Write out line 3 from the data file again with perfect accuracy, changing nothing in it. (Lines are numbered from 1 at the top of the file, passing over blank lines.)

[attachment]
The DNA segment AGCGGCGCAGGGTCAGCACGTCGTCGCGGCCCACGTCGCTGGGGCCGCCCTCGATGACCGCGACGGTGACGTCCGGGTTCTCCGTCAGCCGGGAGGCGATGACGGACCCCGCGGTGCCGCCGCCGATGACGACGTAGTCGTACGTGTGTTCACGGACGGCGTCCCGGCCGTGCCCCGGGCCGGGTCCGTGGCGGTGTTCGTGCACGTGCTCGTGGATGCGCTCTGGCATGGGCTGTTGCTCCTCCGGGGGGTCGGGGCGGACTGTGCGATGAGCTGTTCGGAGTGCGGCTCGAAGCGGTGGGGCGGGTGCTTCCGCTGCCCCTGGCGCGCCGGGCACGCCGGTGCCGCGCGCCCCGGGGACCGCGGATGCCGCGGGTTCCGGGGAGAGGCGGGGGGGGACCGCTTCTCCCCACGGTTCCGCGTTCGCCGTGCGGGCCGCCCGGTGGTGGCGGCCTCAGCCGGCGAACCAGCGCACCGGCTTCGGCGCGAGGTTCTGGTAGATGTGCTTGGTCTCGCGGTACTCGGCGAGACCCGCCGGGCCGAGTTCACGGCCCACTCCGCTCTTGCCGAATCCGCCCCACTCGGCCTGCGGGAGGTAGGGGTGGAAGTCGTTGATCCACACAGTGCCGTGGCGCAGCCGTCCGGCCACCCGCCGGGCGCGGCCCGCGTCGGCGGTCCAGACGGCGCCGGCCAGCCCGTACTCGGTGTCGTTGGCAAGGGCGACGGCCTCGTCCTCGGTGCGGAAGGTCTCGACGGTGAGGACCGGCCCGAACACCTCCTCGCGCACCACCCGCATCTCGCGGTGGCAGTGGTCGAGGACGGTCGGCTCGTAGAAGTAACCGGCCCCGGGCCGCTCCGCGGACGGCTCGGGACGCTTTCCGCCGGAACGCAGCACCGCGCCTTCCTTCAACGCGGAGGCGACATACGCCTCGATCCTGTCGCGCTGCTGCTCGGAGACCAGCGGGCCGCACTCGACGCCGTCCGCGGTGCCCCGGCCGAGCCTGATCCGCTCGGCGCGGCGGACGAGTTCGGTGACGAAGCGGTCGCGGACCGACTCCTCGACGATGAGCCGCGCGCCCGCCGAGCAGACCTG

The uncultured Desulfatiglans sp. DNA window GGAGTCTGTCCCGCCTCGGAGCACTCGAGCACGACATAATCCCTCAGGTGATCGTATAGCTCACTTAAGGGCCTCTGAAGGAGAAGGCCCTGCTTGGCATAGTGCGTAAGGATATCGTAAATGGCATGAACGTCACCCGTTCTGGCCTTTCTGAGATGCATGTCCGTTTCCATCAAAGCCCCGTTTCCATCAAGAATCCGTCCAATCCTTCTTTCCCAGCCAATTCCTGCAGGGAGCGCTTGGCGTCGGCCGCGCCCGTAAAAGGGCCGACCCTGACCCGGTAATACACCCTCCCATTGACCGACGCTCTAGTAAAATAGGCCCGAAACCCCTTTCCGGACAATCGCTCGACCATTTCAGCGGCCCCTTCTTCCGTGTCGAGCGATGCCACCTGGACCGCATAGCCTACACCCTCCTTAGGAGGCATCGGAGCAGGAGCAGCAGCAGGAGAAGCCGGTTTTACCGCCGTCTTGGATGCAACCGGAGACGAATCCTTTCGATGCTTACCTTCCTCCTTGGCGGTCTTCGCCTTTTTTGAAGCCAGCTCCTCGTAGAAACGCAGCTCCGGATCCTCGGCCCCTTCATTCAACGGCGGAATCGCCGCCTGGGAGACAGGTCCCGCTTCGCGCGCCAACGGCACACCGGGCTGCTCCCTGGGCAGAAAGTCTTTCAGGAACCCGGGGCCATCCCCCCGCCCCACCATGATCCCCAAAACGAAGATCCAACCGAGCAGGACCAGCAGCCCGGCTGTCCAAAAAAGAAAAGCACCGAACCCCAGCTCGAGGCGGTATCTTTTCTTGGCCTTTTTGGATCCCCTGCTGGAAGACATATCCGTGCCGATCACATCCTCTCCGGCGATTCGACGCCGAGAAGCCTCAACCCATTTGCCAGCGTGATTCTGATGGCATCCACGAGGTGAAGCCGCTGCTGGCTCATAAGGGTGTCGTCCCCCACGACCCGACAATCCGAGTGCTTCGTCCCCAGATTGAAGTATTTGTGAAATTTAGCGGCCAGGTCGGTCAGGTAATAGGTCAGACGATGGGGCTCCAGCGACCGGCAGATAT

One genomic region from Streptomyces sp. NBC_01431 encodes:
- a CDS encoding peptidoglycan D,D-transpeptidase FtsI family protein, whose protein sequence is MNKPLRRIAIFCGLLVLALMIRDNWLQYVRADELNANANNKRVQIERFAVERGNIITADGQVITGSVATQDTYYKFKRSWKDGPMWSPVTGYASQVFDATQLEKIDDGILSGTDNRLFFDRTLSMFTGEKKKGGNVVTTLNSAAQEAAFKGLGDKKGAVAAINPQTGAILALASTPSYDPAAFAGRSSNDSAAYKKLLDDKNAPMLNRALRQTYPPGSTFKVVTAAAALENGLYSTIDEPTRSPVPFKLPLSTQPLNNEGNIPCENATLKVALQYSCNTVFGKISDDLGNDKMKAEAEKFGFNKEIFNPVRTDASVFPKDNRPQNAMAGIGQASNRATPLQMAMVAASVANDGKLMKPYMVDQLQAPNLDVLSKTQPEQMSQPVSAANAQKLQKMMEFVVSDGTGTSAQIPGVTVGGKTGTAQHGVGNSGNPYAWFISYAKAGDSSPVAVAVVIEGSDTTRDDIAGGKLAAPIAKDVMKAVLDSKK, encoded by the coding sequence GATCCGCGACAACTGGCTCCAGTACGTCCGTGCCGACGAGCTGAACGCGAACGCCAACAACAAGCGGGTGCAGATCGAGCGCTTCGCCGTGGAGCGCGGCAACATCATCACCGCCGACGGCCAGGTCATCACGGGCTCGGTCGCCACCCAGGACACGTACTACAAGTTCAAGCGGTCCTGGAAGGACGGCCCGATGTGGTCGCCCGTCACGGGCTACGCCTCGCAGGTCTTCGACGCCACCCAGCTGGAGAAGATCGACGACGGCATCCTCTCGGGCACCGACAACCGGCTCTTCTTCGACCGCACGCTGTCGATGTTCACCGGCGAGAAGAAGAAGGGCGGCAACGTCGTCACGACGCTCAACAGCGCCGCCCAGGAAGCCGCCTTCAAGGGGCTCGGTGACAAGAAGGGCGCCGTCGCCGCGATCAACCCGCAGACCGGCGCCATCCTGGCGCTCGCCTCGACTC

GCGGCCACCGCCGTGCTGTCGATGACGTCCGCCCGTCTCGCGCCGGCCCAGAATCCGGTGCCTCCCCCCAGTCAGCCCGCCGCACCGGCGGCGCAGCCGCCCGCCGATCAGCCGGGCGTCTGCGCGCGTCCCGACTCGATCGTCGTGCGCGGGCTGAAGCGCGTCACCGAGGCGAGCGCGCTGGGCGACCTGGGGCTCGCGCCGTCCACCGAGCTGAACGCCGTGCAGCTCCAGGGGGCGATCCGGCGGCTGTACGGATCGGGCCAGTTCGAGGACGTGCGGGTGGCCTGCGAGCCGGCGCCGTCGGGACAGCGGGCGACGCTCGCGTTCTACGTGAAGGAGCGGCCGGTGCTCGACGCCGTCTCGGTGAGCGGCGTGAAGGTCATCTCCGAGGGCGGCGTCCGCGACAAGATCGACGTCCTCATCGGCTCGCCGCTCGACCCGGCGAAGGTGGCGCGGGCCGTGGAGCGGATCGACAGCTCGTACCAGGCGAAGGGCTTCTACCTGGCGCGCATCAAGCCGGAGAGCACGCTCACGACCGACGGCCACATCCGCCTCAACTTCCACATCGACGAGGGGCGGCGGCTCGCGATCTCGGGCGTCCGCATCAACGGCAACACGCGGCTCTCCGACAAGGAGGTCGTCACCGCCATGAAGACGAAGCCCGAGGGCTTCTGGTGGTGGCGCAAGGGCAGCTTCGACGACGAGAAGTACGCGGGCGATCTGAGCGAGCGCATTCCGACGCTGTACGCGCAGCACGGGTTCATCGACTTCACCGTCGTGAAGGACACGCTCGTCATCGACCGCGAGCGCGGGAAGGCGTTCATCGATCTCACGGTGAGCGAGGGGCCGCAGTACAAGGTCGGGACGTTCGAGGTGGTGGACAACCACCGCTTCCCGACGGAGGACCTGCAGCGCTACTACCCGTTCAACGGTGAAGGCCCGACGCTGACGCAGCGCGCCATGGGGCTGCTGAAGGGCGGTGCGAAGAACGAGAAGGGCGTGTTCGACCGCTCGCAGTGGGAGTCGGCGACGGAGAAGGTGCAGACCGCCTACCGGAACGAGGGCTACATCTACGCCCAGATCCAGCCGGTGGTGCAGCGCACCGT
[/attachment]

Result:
One genomic region from Streptomyces sp. NBC_01431 encodes: